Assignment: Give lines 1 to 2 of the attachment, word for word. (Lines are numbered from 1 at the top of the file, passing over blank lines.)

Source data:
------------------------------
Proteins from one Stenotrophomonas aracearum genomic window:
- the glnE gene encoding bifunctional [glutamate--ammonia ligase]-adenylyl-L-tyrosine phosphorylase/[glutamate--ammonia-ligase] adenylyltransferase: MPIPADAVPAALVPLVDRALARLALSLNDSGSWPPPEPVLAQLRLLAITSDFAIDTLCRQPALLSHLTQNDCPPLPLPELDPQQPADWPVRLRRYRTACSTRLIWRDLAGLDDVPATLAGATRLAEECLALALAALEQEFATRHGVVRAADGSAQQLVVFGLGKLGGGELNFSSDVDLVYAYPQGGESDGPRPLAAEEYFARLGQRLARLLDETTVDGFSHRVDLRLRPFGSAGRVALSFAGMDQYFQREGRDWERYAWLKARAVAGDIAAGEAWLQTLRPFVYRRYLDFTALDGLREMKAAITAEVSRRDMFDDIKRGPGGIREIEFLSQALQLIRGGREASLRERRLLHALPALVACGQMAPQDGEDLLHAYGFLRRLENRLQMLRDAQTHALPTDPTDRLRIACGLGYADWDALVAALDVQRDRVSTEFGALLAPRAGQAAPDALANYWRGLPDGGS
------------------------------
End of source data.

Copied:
Proteins from one Stenotrophomonas aracearum genomic window:
- the glnE gene encoding bifunctional [glutamate--ammonia ligase]-adenylyl-L-tyrosine phosphorylase/[glutamate--ammonia-ligase] adenylyltransferase: MPIPADAVPAALVPLVDRALARLALSLNDSGSWPPPEPVLAQLRLLAITSDFAIDTLCRQPALLSHLTQNDCPPLPLPELDPQQPADWPVRLRRYRTACSTRLIWRDLAGLDDVPATLAGATRLAEECLALALAALEQEFATRHGVVRAADGSAQQLVVFGLGKLGGGELNFSSDVDLVYAYPQGGESDGPRPLAAEEYFARLGQRLARLLDETTVDGFSHRVDLRLRPFGSAGRVALSFAGMDQYFQREGRDWERYAWLKARAVAGDIAAGEAWLQTLRPFVYRRYLDFTALDGLREMKAAITAEVSRRDMFDDIKRGPGGIREIEFLSQALQLIRGGREASLRERRLLHALPALVACGQMAPQDGEDLLHAYGFLRRLENRLQMLRDAQTHALPTDPTDRLRIACGLGYADWDALVAALDVQRDRVSTEFGALLAPRAGQAAPDALANYWRGLPDGGS